Our Criminal Justice System Serves to Protect the Villains
Recently, a hero got sentenced to three years in jail. I’m not talking a traditional hero who gets saluted during halftime shows because when he was 18, he went to a country he’d never heard of, to shoot at people he’d never heard of (who we’re not even technically at war with), and he did it all to get enough money to attend college, because college is too fucking expensive. We all know that’s a real hero. No, I’m talking about a climate activism hero.
Michael Foster is one of five climate activists who broke through a chain-link fence and, in a grotesquely criminal act, shut off TransCanada’s oil flow for a few hours. For stopping the oil, he got three years in jail. However, for actually drilling that oil and destroying our environment, polluting the land and water and risking our future—the heads of these oil companies get “sentenced” to zero years in jail. They instead get billions of dollars and private jets. But I bet the cocktail parties you have to attend if you’re that rich are boring as sin, so the joke’s on you, billionaire oil tycoons. You have boring dinners.
This proves our society is backward. The actions that are illegal versus legal are inverted from what they should be in an evolved culture. A few weeks ago, nine activists with the organization No More Deaths were arrested for leaving jugs of water in the desert to help migrants dying of thirst. That’s illegal. They were charged, basically, with littering. But it’s not illegal to buy up all our clean water, even near Flint, Mich. Soon, Nestlé is going to have it all, and we’re going to have to bathe in Coca-Cola because there will be no water left. We’ll have to fill our water beds with small stones, and that’s not comfortable.
What does illegal even mean anymore? In our land of the free, it’s illegal to feed the homeless in some states. According to the National Coalition for the Homeless, between 2013 and 2015, “over 26 cities and communities passed laws restricting the distribution of food to the homeless, and the number is growing every year.” That’s right, a 90-year-old was taken down to the station for the crime of handing out baked beans. You may think this is ridiculous, but if you don’t stop him now, what’s next? Refried beans? Then, before you know it, you’re involved in a pico de gallo situation. And pico de gallo leads to guacamole, and guac opens the gates to cheese, rice and cilantro. You thought you were going to be the cool cop, look the other way, let a few beans slide, and before you know it, you’re dealing with burritos, enchiladas, fajitas. And now the salsa is on your hands, too.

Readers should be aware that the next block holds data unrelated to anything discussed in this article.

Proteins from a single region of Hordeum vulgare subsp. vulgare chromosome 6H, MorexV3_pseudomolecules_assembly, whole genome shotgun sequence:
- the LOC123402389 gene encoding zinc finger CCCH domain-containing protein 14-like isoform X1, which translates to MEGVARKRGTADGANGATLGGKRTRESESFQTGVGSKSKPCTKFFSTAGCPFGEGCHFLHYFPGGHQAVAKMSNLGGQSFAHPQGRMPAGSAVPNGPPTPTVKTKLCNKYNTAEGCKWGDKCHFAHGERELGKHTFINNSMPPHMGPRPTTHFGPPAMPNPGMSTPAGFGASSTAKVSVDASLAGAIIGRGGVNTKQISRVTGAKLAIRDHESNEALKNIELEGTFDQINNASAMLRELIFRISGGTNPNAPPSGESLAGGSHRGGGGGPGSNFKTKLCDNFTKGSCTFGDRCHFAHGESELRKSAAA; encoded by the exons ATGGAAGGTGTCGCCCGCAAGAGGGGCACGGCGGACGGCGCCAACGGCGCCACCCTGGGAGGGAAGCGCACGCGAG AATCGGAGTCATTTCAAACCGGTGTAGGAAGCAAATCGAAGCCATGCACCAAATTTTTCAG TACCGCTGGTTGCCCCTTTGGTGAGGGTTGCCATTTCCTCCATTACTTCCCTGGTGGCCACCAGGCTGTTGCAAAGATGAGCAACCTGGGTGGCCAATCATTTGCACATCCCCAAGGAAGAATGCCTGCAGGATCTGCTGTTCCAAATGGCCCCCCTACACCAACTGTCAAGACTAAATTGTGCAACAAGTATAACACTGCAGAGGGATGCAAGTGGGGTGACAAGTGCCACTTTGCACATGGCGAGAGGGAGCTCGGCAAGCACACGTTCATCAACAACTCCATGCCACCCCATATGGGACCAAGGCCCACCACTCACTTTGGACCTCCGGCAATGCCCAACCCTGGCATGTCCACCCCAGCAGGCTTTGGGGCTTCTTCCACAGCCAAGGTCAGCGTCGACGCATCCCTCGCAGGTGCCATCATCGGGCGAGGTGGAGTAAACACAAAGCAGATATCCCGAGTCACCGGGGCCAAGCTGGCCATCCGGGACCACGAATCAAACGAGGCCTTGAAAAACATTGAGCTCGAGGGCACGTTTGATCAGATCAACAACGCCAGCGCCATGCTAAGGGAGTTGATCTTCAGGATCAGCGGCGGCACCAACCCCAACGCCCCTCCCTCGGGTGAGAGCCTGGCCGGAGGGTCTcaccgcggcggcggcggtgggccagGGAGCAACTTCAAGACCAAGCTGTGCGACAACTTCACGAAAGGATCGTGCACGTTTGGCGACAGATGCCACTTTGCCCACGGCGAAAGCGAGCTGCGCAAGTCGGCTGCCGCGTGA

Also illegal is housing the homeless. Earlier this year, according to Splinter News, “police arrived at [a Chicago man’s] house with a warrant and threatened to condemn his property unless he closed his ‘unlawful basement sleeping area.’ ” Not illegal is taking blankets away from the homeless, as the Denver police were caught doing. Also not illegal: destroying tiny homes built for the homeless. Cops did that, too. Banks foreclose on millions of homes, making millions of families homeless. That’s not illegal. We throw out 40 percent of all food. That’s not illegal.
And this isn’t just a “What’s the matter with us?” kind of situation. It’s also a question of freedom. If I were truly free, wouldn’t I be free to give somebody whatever I want? Shouldn’t I be free to give away food, drinks, my Star Wars figurines, two broken umbrellas, three nose-hair trimmers, my virginity and my award-winning collection of scabs from around the globe? Shouldn’t I be allowed to give away anything I want?
The real reason we can’t have people helping the homeless, giving out food and housing, is because it threatens to give a good example, to show another way forward. As “Act Out!” host Eleanor Goldfield wrote: “Filling the gaping chasms purposefully carved by capitalism and its keepers raises people’s awareness; it forces them to reckon with the system they live in and ask whether or not it’s worth protecting—or fighting against.”
Also illegal: having cocaine or heroin or selling marijuana in most states. Not illegal: making billions of dollars from the opioid crisis that’s killing hundreds of thousands of people. According to the CDC, “On average, 115 Americans die every day from an opioid overdose.” You know how many died from smoking marijuana over the past year? One. A guy accidentally lit his sleeve on fire while he was trying to take a bong hit. Then, as he was trying to put it out, he knocked over a lamp that hit the dog. While driving the dog to an animal hospital, he drove into a mailbox and died. Marijuana: The Silent Killer.